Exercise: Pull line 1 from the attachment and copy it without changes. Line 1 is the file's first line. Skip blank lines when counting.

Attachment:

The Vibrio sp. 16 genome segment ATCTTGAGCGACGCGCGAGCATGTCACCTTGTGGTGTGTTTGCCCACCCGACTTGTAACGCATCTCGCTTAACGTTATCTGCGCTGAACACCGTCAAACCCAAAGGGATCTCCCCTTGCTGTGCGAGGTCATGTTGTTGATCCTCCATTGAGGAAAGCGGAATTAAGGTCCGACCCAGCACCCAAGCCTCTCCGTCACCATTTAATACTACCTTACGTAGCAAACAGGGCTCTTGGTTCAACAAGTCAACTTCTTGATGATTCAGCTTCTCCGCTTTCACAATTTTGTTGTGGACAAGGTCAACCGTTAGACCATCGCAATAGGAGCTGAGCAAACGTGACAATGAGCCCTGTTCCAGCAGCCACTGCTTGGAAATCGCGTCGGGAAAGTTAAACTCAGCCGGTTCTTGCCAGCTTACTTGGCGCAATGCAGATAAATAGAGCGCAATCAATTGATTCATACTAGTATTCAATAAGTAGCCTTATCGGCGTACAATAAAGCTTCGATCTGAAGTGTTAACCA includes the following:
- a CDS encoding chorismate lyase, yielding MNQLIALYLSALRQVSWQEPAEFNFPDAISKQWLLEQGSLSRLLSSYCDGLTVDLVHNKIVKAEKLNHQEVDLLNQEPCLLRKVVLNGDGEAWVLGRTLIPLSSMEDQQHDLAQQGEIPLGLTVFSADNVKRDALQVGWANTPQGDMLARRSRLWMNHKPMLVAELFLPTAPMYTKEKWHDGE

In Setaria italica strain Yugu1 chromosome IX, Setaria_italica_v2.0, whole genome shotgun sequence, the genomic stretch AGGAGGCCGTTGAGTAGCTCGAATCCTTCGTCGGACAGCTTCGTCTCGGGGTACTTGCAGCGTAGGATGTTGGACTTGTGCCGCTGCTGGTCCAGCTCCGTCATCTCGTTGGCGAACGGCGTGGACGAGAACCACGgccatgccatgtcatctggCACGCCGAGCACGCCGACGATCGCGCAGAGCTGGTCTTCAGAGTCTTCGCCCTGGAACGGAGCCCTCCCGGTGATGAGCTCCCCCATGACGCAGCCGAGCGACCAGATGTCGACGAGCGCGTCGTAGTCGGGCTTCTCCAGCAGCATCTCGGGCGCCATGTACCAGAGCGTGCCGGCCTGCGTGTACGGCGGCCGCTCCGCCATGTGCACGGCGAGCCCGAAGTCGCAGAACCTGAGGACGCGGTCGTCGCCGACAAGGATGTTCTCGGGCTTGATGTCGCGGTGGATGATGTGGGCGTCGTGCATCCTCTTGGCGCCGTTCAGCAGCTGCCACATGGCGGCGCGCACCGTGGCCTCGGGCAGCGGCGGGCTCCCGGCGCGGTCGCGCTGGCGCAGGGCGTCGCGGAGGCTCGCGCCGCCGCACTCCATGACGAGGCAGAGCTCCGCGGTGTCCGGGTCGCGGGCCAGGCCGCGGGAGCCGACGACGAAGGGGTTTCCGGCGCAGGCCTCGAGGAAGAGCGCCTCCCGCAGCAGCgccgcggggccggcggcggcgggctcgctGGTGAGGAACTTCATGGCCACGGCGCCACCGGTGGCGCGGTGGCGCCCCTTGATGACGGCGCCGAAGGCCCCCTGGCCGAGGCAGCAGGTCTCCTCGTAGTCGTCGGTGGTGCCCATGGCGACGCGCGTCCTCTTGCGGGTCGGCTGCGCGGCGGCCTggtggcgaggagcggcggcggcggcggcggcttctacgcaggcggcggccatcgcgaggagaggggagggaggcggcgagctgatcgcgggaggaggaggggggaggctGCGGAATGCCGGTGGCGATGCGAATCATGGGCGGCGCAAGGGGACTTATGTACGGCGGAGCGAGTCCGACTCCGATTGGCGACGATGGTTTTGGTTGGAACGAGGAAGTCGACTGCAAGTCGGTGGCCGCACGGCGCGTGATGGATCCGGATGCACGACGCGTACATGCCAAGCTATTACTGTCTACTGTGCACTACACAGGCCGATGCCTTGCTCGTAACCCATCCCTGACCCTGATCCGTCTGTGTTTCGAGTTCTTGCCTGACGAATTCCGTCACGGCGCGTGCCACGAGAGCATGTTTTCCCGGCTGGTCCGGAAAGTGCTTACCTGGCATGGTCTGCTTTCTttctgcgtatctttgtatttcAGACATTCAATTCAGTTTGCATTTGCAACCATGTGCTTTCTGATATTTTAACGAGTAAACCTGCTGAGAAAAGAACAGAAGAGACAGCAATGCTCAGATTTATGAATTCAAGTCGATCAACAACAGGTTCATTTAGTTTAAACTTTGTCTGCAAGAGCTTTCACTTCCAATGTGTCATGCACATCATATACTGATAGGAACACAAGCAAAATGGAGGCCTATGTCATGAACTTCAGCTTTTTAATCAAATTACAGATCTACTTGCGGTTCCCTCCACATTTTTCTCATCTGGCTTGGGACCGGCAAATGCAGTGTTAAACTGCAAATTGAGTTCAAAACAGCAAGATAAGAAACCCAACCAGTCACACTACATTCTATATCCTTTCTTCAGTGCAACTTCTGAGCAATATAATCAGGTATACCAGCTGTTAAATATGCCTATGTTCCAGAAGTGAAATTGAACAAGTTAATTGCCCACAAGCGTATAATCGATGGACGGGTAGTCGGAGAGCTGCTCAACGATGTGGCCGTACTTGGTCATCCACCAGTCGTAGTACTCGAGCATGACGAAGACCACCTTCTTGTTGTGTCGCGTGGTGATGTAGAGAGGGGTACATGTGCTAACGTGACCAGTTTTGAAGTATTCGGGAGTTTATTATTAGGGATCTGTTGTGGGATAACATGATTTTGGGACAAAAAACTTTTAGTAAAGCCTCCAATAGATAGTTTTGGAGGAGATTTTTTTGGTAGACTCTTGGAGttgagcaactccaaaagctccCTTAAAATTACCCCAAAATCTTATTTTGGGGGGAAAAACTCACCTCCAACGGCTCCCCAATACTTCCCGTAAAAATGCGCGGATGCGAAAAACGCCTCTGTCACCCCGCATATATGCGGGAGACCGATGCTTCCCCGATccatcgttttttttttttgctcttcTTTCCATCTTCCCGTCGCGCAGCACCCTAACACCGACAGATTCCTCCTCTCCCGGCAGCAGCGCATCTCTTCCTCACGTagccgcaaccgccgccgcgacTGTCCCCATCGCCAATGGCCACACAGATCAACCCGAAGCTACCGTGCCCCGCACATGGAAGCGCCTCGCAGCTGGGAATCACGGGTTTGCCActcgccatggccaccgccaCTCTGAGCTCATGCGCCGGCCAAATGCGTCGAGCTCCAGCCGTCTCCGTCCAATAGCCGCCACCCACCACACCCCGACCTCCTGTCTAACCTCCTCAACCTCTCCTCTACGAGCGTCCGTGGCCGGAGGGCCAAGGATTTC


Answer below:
The Vibrio sp. 16 genome segment ATCTTGAGCGACGCGCGAGCATGTCACCTTGTGGTGTGTTTGCCCACCCGACTTGTAACGCATCTCGCTTAACGTTATCTGCGCTGAACACCGTCAAACCCAAAGGGATCTCCCCTTGCTGTGCGAGGTCATGTTGTTGATCCTCCATTGAGGAAAGCGGAATTAAGGTCCGACCCAGCACCCAAGCCTCTCCGTCACCATTTAATACTACCTTACGTAGCAAACAGGGCTCTTGGTTCAACAAGTCAACTTCTTGATGATTCAGCTTCTCCGCTTTCACAATTTTGTTGTGGACAAGGTCAACCGTTAGACCATCGCAATAGGAGCTGAGCAAACGTGACAATGAGCCCTGTTCCAGCAGCCACTGCTTGGAAATCGCGTCGGGAAAGTTAAACTCAGCCGGTTCTTGCCAGCTTACTTGGCGCAATGCAGATAAATAGAGCGCAATCAATTGATTCATACTAGTATTCAATAAGTAGCCTTATCGGCGTACAATAAAGCTTCGATCTGAAGTGTTAACCA includes the following: